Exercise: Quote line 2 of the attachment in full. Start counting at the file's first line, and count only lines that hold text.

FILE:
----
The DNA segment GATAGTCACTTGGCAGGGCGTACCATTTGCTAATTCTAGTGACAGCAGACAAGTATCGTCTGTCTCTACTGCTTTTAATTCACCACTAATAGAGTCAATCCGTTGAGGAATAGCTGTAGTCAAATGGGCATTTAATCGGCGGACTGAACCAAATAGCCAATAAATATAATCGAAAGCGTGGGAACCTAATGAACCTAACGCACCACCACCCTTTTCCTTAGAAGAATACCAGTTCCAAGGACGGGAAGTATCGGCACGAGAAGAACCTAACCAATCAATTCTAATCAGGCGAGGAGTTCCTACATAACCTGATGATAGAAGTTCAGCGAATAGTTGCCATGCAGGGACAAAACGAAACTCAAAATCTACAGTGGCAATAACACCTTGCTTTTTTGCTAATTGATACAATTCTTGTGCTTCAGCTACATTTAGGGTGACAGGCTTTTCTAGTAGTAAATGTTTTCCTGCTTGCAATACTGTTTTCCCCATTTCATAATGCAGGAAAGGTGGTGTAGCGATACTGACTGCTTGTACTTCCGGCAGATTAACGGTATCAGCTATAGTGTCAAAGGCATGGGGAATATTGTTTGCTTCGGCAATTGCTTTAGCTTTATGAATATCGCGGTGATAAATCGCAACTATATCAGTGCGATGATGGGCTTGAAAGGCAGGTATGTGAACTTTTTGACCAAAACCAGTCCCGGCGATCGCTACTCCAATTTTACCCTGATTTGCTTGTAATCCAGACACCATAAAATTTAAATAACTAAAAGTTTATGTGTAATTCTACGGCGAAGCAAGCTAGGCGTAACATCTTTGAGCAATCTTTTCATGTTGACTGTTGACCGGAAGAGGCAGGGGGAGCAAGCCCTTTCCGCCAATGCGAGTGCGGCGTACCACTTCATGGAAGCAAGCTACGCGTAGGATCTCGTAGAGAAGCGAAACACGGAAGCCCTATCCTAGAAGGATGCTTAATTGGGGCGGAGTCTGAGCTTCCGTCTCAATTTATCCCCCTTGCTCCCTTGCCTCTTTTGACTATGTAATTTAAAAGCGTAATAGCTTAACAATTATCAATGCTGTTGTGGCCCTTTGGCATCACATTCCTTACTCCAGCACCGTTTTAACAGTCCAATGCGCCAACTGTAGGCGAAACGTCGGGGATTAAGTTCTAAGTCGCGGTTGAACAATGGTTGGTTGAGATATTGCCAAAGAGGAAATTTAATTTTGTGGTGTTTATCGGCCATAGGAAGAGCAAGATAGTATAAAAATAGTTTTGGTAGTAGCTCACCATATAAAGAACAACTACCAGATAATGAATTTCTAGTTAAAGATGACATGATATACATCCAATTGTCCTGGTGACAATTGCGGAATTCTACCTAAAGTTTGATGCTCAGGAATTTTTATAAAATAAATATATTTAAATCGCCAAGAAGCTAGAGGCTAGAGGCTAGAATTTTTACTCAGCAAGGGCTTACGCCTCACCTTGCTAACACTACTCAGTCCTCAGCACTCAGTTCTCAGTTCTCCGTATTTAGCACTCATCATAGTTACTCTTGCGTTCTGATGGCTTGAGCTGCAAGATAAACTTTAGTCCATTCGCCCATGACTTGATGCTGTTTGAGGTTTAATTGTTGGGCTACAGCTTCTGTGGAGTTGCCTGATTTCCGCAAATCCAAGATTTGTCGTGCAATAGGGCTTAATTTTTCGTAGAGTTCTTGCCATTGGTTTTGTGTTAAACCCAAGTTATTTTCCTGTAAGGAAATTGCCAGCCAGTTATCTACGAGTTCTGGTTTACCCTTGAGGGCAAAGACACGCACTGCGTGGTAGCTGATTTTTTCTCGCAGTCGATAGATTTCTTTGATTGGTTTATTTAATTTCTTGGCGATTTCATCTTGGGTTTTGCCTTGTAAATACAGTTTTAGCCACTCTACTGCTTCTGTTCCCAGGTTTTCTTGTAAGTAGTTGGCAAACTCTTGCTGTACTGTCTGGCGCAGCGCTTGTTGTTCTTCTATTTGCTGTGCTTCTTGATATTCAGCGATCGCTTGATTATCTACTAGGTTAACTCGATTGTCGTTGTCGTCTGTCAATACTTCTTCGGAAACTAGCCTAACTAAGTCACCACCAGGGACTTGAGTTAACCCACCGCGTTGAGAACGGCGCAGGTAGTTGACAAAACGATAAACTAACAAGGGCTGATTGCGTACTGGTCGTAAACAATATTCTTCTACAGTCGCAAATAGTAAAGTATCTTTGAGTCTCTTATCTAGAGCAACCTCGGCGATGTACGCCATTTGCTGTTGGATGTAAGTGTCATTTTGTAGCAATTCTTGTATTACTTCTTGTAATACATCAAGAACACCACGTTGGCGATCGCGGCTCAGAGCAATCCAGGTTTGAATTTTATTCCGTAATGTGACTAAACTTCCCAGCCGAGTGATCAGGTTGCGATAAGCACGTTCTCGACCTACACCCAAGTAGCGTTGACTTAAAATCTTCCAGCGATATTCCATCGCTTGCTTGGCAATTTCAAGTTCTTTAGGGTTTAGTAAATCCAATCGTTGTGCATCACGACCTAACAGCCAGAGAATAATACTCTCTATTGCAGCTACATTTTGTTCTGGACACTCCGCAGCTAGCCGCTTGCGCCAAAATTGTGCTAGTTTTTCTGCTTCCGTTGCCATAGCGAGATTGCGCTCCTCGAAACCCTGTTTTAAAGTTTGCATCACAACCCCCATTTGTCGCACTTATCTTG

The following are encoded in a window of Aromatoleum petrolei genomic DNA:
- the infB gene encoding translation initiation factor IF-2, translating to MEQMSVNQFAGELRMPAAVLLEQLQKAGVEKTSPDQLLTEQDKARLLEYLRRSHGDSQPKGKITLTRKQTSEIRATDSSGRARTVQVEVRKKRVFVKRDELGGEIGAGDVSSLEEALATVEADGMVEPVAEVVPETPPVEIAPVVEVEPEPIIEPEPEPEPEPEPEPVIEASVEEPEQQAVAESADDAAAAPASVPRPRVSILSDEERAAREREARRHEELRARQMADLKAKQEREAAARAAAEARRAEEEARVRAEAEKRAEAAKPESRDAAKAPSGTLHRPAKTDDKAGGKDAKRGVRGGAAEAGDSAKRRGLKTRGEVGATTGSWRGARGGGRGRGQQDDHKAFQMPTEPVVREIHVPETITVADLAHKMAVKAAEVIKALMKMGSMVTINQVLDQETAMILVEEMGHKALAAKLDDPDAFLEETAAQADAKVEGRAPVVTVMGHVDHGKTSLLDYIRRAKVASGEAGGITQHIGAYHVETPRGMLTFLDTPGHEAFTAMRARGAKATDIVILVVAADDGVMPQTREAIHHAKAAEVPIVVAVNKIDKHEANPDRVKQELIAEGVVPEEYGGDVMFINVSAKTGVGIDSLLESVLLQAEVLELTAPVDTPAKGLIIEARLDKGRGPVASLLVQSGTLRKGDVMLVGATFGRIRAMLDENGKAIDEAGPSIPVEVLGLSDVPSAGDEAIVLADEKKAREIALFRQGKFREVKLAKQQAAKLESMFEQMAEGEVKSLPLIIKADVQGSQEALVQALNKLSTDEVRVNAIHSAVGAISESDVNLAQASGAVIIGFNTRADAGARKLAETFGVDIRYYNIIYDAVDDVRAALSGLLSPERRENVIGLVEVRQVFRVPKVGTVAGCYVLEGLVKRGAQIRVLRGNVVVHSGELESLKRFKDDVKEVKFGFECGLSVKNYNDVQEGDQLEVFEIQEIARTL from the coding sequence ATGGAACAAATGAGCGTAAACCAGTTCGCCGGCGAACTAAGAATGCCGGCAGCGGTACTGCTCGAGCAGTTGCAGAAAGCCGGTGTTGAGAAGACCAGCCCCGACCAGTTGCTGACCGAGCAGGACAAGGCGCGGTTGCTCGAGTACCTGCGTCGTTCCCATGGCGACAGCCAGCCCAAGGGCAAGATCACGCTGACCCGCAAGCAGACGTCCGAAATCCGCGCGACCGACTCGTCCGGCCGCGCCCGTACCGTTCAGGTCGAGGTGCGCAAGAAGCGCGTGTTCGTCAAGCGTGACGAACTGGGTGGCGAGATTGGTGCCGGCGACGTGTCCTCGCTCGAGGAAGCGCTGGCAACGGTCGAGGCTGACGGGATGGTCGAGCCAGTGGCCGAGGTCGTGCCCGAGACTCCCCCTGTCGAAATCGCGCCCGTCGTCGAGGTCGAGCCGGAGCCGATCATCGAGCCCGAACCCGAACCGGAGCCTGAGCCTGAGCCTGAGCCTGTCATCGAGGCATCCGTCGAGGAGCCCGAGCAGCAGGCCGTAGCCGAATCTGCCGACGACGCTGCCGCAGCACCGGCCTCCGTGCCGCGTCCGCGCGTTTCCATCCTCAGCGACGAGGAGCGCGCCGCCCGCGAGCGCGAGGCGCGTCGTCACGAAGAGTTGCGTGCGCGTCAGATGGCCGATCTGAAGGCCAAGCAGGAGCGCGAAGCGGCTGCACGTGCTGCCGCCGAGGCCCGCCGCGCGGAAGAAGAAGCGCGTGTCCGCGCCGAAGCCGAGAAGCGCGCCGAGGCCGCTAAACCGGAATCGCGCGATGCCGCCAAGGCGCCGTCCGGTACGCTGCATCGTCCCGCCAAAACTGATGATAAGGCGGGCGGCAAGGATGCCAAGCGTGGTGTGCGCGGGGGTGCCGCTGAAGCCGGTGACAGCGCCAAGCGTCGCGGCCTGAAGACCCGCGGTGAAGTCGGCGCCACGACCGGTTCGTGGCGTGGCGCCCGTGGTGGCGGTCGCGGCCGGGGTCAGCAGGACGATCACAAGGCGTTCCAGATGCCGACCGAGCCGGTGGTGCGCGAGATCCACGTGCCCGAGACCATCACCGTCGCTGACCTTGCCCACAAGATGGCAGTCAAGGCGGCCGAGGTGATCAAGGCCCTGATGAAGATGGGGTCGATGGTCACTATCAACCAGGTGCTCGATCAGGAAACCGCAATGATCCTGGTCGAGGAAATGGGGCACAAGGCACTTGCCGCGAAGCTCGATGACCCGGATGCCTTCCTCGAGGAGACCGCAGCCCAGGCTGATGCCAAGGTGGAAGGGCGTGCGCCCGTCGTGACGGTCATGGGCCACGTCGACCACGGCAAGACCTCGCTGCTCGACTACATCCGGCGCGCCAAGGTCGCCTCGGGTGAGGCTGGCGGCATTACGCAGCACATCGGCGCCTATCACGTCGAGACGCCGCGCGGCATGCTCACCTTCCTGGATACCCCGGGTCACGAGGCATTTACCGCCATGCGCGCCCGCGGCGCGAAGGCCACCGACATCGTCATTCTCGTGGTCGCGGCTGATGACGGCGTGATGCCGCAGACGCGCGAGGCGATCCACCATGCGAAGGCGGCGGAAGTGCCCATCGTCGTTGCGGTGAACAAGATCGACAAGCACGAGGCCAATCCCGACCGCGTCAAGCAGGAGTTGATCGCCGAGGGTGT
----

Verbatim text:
The following are encoded in a window of Aromatoleum petrolei genomic DNA: